|Genre||Romance, historical drama|
|Written by||Kyoko Mizuki|
|Written by||Kyoko Mizuki|
|Illustrated by||Yumiko Igarashi|
|Published by||Kodansha, Chuokoronsha|
|Original run||April 1975 – March 1979|
|Anime television series|
|Directed by||Tetsuo Imazawa|
|Original run||1 October 1976 – 2 February 1979|
|Candy Candy (Original film)|
|Released||17 July 1977|
|Candy Candy: The Call of Spring/The May Festival|
|Directed by||Noboru Shiroyama|
|Released||18 March 1978|
|Candy Candy's Summer Vacation|
|Directed by||Yukio Kazama|
|Released||22 July 1978|
|Candy Candy the Movie|
|Directed by||Tetsuo Imazawa|
|Released||25 April 1992|
Candy Candy (キャンディ・キャンディ Kyandi Kyandi?) is a Japanese historical romance novel, manga, and anime series. The main character, Candice "Candy" White Audrey is a blonde girl with freckles, large emerald green eyes and long, curly hair, worn in pigtails with bows. Candy Candy first appeared in a prose novel by famed Japanese writer Kyoko Mizuki in April 1975. When Mizuki joined forces with manga artist Yumiko Igarashi, the Japanese magazine Nakayoshi became interested in Candy Candy. The series was serialized as a manga series in the magazine for four years and won the 1st Kodansha Manga Award for shōjo in 1977. The story was adapted into an anime series by Toei Animation. There are four Candy Candy short films which were never released outside of Japan.
The Candy Candy manga provides a "slice of life story" in the shōjo genre. Candy, an abandoned orphan taken in by the orphanage Pony's Home near Lake Michigan around the start of the 20th century,spends the first years of her life at the orphanage, to where she will often return to repose and to decide her next course in life. Growing up, she gets adopted twice, first by the Leagans (who treat her poorly) and after that by a wealthy benefactor whom she does not meet until the end of the story. But he is the heir to an important estate, and a relation of her first love Anthony and of his cousins the Cornwell brothers. After Anthony dies, Candy gets an education in London where she meets the rebellious Terry, her second and grand love (in the words of the author Keiko Nagita/Kyoko Mizuki in the essays found on Misaki's website, "the great love that cannot bear fruit"). Circumstances seem to constantly divide the pair. Upon her return to the US, she trains and gains experience as a nurse in Chicago around the time of World War I, while Terry tries to become a Broadway actor. A member of his theater troup, Susannah, hopes to get between Candy and Terry. Eventually both have to make a decision to sacrifice their own happiness as a couple for the sake of a third person. With the revelation of the identity of her guardian, Candy also discovers the identity of her childhood Prince of the Hill.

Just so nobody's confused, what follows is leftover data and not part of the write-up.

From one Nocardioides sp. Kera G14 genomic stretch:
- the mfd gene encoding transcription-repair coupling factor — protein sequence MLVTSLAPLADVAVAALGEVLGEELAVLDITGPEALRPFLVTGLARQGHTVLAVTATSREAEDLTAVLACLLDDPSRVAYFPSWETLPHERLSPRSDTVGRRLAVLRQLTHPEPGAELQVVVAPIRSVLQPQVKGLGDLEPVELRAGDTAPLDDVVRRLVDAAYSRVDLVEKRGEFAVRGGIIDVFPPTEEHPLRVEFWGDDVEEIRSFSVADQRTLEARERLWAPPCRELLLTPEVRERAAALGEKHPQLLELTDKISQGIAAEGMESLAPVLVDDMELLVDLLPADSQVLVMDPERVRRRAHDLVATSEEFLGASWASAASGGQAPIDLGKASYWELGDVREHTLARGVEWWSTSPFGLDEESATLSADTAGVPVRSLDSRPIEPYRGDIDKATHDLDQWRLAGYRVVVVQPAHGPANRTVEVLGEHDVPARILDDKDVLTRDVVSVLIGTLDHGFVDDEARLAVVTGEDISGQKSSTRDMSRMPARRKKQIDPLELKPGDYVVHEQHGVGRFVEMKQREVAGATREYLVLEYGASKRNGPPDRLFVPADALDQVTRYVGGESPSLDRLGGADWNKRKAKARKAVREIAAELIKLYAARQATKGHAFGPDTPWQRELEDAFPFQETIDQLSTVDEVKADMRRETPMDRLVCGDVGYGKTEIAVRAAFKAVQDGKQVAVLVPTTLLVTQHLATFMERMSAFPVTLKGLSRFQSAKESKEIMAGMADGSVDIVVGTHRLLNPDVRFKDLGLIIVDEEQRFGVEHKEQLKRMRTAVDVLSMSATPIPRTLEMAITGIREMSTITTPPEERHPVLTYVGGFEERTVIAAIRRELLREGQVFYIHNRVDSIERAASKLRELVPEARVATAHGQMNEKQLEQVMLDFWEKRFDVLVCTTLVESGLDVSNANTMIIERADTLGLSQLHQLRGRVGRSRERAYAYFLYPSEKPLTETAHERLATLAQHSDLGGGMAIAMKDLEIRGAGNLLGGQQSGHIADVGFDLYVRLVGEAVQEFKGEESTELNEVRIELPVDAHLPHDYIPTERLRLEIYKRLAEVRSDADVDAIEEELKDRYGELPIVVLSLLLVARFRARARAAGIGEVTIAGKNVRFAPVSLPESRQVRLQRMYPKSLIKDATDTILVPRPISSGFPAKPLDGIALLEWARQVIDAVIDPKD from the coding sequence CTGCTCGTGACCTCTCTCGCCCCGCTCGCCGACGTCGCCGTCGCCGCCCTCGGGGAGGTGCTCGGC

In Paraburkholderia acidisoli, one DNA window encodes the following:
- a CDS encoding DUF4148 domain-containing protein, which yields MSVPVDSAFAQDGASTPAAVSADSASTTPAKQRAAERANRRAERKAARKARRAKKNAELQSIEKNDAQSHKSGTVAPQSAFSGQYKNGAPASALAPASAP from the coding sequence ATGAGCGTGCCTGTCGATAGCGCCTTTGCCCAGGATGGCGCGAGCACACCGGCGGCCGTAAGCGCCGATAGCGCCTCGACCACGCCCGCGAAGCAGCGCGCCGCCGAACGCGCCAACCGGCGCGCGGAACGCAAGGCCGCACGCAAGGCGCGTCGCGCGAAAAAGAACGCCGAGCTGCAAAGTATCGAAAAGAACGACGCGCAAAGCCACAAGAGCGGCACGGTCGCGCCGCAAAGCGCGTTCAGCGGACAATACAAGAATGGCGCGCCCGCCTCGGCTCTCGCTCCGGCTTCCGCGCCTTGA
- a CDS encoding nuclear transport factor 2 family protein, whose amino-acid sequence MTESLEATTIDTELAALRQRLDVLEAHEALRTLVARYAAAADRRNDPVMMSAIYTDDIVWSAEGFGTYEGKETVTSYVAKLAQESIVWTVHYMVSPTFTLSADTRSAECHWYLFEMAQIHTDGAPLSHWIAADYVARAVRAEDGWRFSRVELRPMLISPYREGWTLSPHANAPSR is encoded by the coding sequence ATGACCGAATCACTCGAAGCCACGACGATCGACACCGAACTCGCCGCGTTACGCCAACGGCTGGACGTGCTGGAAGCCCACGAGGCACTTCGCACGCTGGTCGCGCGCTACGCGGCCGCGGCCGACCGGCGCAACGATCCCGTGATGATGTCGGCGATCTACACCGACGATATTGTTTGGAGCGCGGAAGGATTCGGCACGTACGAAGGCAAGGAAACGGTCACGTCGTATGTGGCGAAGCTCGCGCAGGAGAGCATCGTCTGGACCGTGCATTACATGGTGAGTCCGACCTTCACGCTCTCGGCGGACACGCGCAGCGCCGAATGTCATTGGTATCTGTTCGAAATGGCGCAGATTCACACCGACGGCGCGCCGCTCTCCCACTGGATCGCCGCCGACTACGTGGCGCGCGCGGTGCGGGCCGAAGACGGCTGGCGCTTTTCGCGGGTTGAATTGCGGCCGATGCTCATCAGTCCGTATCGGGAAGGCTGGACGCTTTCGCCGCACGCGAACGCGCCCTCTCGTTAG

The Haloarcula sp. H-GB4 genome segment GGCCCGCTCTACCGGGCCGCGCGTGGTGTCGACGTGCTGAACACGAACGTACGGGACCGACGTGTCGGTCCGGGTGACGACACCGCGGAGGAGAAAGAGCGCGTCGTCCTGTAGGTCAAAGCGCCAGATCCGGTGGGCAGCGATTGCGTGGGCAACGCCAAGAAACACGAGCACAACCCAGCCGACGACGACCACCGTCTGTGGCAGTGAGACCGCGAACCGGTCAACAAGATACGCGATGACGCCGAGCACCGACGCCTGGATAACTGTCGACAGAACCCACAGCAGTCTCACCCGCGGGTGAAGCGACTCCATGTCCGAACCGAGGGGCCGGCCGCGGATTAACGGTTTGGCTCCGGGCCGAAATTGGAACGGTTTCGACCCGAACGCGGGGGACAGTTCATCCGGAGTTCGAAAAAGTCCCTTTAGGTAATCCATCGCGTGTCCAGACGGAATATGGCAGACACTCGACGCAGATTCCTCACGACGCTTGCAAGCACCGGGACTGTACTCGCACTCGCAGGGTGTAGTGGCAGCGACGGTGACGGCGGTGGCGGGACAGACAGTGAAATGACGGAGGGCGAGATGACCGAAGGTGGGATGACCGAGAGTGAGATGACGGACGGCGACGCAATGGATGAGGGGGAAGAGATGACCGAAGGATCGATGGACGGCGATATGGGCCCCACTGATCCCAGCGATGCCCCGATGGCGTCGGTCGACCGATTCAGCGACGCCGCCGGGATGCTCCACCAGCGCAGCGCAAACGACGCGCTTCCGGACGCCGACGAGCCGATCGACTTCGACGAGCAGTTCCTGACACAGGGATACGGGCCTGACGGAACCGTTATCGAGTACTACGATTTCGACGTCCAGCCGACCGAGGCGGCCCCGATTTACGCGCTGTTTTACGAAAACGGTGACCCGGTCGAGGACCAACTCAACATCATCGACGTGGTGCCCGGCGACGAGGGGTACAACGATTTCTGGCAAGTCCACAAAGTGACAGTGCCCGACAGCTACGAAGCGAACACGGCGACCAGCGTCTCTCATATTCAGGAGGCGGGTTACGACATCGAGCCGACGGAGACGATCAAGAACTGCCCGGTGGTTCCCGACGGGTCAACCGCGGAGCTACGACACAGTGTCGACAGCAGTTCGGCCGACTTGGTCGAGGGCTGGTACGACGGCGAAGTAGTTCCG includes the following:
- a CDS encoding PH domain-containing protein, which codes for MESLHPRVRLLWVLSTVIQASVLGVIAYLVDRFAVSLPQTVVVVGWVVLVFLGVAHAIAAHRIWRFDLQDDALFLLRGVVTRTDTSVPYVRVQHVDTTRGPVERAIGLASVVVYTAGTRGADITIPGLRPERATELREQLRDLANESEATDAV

There are a few plot and character differences between the manga and the anime: Candy's age differs for several events when she first grows up at Pony's Home and the character of the pet raccoon Kurin belongs solely to the anime version.
Kyoko Mizuki's (the pen name of Keiko Nagita) Candy Candy novel, consisting of three volumes, has piqued the interest of Candy Candy fans outside of Japan for some years. This novel was only available in Japan and published in Japanese.
Of particular interest is the 3rd volume, which covers the period after the events chronicled in the manga and anime. There is some work being done by Western fans to translate parts of the novel, but what little has been translated has confirmed that true to her artistic form, Kyoko Mizuki does not provide concrete closure to the story. Yet, in the last letter that closes out the novel, Candy is still an optimistic, life-loving and cheerful heroine.
Announcement of a new series appeared in the March 1975 issue of Nakayoshi. The first chapter was published in April 1975, and continued until the last chapter in March 1979. However, the story did not appear in the November 1975, December 1976, January 1978 and June 1978 issues. The manga was published in 9 volumes.
- 1 (2 October 1975)
- 2 (8 March 1976)
- 3 (8 August 1976)
- 4 (8 December 1976)
- 5 (18 March 1977)
- 6 (18 September 1977)
- 7 (18 April 1978)
- 8 (18 November 1978)
- 9 (19 March 1979)